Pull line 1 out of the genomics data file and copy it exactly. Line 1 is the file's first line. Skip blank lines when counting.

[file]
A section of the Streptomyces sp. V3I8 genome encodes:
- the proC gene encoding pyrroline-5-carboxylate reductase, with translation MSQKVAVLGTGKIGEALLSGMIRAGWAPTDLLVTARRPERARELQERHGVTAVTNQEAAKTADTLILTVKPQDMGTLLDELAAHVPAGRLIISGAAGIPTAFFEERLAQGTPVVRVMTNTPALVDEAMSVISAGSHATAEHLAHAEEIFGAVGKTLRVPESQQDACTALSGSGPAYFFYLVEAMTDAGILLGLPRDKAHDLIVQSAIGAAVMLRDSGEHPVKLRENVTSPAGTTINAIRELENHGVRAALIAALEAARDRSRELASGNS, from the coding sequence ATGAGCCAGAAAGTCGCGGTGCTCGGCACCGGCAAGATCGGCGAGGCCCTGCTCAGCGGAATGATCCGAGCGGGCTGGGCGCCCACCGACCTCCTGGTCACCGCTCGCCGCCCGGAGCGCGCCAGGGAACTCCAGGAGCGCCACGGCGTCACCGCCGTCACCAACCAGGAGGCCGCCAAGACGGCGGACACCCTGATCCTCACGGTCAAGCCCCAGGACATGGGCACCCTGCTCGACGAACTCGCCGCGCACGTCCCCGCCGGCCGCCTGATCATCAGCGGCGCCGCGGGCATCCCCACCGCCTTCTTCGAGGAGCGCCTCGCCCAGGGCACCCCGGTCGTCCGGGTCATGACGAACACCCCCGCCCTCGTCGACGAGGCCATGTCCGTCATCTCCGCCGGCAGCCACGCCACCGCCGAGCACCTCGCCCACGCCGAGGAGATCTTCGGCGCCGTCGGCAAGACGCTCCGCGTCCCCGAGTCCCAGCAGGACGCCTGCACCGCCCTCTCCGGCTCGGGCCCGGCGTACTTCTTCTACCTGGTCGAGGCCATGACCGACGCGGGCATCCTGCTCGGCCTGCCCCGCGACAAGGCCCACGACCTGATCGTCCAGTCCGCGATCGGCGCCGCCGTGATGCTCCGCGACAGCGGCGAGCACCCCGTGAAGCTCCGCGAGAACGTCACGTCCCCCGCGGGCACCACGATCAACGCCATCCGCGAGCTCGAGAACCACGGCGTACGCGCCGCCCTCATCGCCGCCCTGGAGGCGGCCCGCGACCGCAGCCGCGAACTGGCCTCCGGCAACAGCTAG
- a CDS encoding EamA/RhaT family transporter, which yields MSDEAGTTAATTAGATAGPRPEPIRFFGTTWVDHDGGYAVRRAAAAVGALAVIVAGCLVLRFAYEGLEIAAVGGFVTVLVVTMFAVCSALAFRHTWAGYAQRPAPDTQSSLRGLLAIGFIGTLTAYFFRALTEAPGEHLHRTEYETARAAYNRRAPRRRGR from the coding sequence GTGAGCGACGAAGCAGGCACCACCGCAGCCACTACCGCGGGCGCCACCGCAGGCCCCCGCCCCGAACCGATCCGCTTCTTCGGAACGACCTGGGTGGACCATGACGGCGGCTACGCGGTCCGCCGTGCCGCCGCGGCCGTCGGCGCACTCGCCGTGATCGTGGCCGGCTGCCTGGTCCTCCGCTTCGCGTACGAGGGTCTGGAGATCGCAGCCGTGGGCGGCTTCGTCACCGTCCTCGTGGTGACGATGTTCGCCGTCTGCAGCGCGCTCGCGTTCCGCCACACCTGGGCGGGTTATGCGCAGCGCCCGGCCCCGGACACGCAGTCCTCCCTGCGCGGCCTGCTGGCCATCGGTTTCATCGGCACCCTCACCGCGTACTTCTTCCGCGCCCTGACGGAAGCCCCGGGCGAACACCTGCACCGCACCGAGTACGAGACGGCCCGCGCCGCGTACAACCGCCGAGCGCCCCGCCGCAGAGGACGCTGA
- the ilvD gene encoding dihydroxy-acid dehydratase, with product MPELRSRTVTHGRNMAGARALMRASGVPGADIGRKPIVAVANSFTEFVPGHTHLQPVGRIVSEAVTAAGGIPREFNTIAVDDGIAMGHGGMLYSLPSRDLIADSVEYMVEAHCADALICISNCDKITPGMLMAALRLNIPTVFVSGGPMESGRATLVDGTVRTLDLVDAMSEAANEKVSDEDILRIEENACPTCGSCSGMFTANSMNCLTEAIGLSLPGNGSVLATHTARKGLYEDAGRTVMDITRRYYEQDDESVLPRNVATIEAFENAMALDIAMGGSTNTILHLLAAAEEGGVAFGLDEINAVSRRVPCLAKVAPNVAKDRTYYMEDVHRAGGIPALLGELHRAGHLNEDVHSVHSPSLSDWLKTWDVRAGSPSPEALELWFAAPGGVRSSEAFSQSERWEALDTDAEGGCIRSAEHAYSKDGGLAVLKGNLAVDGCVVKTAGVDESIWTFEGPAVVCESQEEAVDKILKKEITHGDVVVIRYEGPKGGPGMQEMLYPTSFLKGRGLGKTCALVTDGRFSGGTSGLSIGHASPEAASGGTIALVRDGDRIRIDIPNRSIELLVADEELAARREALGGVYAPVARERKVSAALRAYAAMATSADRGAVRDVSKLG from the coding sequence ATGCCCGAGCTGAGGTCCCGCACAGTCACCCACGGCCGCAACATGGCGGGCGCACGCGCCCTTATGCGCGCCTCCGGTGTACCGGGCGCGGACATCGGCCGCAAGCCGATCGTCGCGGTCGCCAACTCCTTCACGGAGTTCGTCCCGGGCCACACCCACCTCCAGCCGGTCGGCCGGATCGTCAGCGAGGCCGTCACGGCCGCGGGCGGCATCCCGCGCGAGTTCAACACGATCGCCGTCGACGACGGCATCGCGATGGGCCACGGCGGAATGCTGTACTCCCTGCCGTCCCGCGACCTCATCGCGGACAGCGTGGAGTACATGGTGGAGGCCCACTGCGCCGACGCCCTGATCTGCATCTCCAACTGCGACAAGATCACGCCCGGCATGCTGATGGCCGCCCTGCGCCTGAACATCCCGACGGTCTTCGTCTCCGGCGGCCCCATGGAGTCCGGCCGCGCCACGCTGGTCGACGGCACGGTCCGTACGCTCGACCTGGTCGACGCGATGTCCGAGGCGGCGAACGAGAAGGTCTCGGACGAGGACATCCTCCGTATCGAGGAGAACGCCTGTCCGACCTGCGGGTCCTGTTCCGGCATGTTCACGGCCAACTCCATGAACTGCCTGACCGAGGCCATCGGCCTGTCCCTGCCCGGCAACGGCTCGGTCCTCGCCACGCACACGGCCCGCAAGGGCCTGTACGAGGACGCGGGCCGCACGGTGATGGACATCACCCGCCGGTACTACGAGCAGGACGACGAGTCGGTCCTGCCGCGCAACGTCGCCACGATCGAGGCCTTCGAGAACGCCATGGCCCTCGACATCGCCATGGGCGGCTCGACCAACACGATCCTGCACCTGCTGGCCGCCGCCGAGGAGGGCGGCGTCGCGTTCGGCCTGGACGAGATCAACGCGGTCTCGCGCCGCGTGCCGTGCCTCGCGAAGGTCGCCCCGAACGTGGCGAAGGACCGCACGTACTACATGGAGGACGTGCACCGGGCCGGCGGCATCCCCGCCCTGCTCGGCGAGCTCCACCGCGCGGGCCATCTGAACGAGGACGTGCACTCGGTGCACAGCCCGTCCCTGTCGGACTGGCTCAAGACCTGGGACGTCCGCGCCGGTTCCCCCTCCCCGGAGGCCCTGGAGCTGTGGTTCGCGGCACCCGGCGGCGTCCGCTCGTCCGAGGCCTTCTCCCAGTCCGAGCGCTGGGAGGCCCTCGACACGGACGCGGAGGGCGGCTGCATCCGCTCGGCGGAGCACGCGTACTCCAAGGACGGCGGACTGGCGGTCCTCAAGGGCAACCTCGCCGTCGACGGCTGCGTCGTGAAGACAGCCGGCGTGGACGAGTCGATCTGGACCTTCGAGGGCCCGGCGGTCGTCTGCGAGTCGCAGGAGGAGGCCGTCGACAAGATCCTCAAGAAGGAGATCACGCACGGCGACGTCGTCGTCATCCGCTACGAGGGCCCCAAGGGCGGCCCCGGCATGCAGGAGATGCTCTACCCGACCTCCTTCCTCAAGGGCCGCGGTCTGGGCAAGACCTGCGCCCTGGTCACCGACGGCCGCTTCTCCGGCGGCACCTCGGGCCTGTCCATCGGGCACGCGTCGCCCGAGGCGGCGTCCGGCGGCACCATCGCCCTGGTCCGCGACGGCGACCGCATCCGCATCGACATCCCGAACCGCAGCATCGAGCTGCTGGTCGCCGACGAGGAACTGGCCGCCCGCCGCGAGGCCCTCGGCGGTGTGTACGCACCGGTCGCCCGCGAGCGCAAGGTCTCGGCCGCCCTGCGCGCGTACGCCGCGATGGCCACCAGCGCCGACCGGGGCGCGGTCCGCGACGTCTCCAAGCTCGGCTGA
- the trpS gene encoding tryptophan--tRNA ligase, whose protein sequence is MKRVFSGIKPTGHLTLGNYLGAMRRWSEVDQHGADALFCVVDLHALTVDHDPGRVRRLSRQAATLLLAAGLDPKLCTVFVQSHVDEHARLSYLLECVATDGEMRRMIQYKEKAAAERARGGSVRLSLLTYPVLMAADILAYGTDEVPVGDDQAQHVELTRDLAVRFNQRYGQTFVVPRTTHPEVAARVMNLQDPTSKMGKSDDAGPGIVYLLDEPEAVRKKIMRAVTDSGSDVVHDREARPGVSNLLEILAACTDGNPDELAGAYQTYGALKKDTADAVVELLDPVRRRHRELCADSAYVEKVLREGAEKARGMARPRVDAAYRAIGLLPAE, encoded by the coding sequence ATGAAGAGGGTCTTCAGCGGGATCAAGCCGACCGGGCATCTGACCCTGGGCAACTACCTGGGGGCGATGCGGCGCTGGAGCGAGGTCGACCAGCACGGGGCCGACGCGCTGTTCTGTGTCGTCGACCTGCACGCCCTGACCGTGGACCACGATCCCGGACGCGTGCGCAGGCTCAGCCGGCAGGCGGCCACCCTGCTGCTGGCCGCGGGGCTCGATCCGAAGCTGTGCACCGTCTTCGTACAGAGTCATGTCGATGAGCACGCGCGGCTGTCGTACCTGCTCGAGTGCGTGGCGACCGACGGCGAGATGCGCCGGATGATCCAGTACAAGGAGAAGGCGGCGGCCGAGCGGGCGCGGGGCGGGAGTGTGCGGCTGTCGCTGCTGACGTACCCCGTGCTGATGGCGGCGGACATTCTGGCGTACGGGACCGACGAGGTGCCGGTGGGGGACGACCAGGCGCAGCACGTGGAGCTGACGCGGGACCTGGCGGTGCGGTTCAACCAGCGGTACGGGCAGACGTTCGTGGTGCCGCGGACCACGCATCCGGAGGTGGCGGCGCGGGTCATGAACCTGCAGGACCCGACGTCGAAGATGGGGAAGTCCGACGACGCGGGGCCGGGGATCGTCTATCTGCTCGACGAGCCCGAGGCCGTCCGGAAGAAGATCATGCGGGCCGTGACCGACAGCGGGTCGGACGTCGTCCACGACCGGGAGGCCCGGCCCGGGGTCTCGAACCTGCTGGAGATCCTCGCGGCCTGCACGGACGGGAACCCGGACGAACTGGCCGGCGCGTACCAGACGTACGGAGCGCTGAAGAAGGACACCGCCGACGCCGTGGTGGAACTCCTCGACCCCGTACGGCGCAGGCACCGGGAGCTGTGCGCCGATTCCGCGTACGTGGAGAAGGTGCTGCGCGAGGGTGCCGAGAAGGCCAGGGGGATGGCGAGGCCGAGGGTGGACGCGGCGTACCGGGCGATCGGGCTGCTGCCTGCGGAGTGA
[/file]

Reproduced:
A section of the Streptomyces sp. V3I8 genome encodes: